HCV permissive mouse models may soon be a reality in the future after a new study presented at the International Liver Congress 2012 showed that the entire HCV lifecycle can be repeated in murine cells.
The data suggests that HCV replication in the murine environment is limited by innate immune responses. Inactivating these pathways and the expression of the appropriate entry factors and miR-122 creates murine fibroblasts that can be infected and support replication.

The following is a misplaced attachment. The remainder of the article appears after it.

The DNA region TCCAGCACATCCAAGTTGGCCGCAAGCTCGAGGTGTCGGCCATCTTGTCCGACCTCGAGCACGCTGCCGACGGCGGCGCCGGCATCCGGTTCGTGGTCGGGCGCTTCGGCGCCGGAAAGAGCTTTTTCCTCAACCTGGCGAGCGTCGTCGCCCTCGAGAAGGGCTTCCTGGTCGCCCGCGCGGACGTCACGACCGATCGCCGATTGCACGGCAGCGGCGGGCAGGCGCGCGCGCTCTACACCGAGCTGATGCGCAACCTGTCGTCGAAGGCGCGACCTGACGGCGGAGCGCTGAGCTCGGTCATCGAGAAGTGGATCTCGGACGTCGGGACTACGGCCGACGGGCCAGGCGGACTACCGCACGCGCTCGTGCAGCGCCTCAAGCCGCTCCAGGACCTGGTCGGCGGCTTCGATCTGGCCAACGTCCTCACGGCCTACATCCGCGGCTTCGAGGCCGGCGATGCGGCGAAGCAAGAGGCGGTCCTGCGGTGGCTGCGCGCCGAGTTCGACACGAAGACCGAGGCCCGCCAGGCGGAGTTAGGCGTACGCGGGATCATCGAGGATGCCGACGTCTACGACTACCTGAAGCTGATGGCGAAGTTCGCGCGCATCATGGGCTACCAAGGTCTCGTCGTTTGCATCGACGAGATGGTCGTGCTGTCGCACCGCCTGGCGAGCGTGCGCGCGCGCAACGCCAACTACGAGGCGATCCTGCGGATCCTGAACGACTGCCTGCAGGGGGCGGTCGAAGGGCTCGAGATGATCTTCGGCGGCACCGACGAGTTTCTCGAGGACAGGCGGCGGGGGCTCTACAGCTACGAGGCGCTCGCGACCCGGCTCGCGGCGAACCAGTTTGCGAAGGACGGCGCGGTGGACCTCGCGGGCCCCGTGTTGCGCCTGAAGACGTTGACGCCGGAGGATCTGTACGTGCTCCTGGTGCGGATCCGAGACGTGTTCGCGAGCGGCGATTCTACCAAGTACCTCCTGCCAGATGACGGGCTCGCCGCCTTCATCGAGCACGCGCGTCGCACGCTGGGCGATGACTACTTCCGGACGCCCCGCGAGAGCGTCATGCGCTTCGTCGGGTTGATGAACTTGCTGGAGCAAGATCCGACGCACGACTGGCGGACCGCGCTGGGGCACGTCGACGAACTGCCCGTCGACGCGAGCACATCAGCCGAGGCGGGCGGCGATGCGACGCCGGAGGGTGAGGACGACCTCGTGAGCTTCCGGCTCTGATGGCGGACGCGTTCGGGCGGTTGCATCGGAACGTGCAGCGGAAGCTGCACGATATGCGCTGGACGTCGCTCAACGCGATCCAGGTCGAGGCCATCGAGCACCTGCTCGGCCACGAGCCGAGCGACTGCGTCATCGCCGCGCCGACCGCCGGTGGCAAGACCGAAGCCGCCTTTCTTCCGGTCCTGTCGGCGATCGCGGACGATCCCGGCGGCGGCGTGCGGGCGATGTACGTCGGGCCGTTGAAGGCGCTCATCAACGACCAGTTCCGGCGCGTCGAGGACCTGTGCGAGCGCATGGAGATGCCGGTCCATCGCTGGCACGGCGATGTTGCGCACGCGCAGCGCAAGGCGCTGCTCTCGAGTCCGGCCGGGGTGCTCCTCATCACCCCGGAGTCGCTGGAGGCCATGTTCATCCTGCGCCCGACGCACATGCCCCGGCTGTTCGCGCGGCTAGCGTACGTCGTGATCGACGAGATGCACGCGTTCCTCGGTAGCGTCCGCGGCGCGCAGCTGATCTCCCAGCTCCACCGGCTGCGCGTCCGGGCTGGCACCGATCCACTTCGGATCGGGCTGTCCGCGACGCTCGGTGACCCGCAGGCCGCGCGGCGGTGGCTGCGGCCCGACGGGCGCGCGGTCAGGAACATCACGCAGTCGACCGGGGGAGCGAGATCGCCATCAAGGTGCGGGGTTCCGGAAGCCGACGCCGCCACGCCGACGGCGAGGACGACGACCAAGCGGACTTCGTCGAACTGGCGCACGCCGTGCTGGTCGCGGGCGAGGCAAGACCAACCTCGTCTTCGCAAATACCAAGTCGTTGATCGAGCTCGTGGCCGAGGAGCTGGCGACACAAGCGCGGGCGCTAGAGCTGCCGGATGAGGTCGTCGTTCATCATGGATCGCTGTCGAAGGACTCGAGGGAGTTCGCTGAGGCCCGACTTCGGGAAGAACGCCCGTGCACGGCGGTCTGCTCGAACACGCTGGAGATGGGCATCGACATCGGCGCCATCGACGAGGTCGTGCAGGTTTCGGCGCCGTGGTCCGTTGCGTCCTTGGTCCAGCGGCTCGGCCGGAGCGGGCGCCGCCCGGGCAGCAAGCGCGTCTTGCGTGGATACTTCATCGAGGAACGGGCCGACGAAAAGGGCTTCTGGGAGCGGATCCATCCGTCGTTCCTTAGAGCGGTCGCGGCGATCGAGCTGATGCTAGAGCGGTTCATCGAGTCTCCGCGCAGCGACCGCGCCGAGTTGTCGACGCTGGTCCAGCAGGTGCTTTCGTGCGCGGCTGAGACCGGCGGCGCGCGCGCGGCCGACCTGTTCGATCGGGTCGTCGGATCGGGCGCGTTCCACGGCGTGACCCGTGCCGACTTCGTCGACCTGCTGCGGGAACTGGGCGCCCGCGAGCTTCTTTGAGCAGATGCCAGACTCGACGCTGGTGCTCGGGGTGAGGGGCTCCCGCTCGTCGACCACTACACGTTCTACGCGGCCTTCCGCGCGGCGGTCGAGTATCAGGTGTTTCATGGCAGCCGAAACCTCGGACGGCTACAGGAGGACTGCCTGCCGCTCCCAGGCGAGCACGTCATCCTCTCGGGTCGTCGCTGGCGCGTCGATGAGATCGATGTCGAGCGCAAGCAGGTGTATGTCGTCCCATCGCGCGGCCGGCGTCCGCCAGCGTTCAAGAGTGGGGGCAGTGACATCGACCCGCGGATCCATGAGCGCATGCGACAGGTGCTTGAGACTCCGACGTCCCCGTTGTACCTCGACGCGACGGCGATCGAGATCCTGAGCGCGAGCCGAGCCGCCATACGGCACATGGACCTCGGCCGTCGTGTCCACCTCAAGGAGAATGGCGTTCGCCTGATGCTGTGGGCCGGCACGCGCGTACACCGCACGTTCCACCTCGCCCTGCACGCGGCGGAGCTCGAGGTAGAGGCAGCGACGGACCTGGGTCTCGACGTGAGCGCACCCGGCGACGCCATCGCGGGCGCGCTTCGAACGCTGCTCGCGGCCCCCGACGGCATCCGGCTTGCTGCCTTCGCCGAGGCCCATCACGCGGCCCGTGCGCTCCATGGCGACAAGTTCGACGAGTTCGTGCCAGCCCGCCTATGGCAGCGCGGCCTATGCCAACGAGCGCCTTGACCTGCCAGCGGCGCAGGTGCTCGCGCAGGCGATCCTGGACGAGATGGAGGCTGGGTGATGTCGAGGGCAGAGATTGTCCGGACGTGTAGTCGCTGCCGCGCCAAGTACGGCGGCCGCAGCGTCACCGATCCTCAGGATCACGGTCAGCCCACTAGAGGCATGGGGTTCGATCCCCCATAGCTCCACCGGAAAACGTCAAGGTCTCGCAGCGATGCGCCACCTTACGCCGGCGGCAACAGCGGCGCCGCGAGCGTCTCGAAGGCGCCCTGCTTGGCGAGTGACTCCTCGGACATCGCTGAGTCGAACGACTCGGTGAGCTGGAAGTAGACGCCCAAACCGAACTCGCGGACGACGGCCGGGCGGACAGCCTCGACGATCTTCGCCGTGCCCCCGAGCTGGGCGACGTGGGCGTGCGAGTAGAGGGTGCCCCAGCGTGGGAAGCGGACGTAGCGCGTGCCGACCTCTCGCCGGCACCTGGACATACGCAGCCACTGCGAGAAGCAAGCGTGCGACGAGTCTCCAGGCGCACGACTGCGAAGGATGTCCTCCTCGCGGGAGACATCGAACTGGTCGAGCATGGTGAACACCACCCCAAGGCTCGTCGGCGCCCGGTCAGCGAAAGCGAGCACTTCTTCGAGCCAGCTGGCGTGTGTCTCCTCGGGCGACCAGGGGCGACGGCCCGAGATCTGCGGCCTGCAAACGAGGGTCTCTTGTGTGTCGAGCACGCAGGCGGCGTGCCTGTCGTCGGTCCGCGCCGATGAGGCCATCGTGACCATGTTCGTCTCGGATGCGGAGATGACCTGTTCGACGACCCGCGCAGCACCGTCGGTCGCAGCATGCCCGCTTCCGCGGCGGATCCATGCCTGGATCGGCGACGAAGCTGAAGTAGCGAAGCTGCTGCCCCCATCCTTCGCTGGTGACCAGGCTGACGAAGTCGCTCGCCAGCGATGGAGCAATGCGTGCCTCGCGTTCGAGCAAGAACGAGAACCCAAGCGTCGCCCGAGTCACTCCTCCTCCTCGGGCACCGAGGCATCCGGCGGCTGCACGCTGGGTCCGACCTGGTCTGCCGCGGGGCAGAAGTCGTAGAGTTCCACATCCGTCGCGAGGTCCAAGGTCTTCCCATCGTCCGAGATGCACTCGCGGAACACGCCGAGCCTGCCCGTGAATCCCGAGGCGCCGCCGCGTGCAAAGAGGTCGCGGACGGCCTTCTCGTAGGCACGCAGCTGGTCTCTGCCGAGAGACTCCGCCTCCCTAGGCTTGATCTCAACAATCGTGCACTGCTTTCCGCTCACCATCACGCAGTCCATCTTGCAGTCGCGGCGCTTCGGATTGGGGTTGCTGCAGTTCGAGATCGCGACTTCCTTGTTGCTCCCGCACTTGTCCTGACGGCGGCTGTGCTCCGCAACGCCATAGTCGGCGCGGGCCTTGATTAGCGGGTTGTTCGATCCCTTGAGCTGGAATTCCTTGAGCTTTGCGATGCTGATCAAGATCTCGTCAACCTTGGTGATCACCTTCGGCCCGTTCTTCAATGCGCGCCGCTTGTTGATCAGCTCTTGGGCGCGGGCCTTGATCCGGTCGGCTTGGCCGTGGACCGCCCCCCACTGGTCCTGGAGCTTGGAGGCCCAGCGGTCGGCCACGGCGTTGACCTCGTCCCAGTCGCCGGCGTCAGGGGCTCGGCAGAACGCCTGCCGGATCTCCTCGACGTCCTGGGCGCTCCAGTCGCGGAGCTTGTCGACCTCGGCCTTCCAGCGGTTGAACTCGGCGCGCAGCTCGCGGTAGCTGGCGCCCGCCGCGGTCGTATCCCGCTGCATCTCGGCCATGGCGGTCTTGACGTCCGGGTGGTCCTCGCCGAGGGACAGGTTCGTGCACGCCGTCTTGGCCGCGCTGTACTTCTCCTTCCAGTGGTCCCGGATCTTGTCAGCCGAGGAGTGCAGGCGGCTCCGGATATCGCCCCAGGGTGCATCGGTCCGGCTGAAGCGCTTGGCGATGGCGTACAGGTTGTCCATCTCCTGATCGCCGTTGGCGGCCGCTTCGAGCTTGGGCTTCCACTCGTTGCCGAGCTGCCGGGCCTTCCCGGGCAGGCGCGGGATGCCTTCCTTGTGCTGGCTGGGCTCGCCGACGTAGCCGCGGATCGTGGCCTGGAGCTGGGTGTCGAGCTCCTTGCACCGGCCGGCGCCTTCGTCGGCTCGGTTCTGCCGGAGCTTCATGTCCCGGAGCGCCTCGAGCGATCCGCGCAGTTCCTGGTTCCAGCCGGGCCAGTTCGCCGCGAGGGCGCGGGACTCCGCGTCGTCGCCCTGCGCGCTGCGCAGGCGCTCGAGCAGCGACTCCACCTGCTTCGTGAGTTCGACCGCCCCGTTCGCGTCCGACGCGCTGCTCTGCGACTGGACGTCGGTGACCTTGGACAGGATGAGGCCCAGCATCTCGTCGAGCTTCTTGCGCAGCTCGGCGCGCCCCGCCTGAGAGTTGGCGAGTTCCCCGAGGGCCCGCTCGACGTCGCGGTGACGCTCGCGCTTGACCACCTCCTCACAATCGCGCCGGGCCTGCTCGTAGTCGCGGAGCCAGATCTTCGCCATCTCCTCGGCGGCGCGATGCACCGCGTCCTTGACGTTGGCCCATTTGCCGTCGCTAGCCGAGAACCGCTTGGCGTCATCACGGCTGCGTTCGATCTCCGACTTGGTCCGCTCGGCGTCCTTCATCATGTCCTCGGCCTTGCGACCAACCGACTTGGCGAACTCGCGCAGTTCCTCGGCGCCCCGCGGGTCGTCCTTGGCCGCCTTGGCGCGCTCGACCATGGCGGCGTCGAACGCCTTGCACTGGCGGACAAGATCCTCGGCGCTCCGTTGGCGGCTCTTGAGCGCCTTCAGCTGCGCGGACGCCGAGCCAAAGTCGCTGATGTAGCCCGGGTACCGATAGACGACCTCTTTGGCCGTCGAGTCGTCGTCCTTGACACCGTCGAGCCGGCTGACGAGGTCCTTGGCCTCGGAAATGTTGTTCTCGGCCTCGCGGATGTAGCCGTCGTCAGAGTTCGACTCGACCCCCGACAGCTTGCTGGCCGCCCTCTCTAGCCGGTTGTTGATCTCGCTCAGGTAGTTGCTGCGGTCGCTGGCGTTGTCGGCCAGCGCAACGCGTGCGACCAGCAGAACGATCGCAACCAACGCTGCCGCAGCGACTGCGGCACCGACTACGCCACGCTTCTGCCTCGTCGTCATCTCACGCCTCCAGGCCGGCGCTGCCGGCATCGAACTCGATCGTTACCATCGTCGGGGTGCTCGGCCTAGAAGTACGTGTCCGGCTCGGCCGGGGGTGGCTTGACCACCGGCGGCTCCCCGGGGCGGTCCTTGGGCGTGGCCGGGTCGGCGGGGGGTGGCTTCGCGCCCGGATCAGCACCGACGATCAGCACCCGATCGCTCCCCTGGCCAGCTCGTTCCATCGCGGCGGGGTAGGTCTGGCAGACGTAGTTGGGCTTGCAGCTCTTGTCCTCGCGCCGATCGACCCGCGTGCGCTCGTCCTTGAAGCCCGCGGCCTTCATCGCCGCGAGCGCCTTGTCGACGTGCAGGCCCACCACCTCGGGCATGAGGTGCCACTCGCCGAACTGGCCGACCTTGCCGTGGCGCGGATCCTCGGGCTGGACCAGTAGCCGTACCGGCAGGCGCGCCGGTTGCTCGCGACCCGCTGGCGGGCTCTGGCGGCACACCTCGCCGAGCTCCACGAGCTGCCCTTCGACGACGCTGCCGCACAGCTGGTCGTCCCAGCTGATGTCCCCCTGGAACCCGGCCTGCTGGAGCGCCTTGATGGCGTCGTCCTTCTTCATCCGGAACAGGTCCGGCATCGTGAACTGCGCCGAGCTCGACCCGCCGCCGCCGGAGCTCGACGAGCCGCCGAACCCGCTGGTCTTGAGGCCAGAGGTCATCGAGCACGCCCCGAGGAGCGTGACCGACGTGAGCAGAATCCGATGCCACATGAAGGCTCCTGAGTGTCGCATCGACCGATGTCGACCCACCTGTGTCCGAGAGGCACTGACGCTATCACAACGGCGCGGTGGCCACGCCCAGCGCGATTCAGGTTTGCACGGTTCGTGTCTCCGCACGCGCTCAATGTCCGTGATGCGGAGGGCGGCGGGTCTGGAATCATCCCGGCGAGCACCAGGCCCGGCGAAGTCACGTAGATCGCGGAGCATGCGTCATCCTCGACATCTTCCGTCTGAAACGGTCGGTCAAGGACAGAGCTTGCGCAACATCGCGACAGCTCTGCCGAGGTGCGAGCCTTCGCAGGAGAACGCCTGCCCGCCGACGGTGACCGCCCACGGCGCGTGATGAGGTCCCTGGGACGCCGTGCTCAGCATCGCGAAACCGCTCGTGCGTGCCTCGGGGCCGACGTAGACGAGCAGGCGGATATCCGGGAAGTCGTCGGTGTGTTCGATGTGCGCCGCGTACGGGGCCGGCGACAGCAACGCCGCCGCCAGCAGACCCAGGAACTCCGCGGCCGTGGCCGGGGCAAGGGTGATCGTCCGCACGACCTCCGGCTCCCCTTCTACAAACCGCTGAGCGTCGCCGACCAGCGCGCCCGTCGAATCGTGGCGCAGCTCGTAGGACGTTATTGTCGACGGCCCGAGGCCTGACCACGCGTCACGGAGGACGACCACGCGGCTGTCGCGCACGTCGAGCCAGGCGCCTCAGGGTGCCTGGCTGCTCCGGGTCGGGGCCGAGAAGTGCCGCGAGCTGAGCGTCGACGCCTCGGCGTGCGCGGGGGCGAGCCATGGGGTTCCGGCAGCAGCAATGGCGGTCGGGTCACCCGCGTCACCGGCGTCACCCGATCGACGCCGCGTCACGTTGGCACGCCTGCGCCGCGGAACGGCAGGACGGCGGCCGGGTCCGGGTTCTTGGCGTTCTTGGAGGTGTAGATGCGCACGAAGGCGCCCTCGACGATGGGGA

The study also corroborates previous data that the expression of apoE promotes production of infectious virus.
Although mouse orthologs of MAVS and TRIF could be cleaved by the HCV NS3/4A protease, this was not enough to establish robust HCV replication.
In contrast, impairment of type I and type III IFN signaling enhanced the permissiveness of murine fibroblasts for persistent HCV replication.
The in-depth study of hepatitis C pathogenesis and immune responses is currently hampered by the lack of suitable small animal models. This study is a positive step to addressing this issue.